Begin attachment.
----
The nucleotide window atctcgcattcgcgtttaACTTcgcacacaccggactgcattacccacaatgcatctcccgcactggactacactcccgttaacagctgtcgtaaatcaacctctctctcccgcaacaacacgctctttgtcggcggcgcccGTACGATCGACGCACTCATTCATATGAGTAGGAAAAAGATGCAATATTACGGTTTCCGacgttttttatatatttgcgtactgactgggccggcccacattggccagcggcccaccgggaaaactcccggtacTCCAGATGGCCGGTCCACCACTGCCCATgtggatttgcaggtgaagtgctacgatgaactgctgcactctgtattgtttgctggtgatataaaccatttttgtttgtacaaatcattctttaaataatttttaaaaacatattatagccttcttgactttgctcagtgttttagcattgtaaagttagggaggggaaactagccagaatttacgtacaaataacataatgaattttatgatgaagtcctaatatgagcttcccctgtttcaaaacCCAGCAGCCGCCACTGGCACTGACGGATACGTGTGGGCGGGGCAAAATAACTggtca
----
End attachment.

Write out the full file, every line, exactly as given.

The nucleotide window atctcgcattcgcgtttaACTTcgcacacaccggactgcattacccacaatgcatctcccgcactggactacactcccgttaacagctgtcgtaaatcaacctctctctcccgcaacaacacgctctttgtcggcggcgcccGTACGATCGACGCACTCATTCATATGAGTAGGAAAAAGATGCAATATTACGGTTTCCGacgttttttatatatttgcgtactgactgggccggcccacattggccagcggcccaccgggaaaactcccggtacTCCAGATGGCCGGTCCACCACTGCCCATgtggatttgcaggtgaagtgctacgatgaactgctgcactctgtattgtttgctggtgatataaaccatttttgtttgtacaaatcattctttaaataatttttaaaaacatattatagccttcttgactttgctcagtgttttagcattgtaaagttagggaggggaaactagccagaatttacgtacaaataacataatgaattttatgatgaagtcctaatatgagcttcccctgtttcaaaacCCAGCAGCCGCCACTGGCACTGACGGATACGTGTGGGCGGGGCAAAATAACTggtca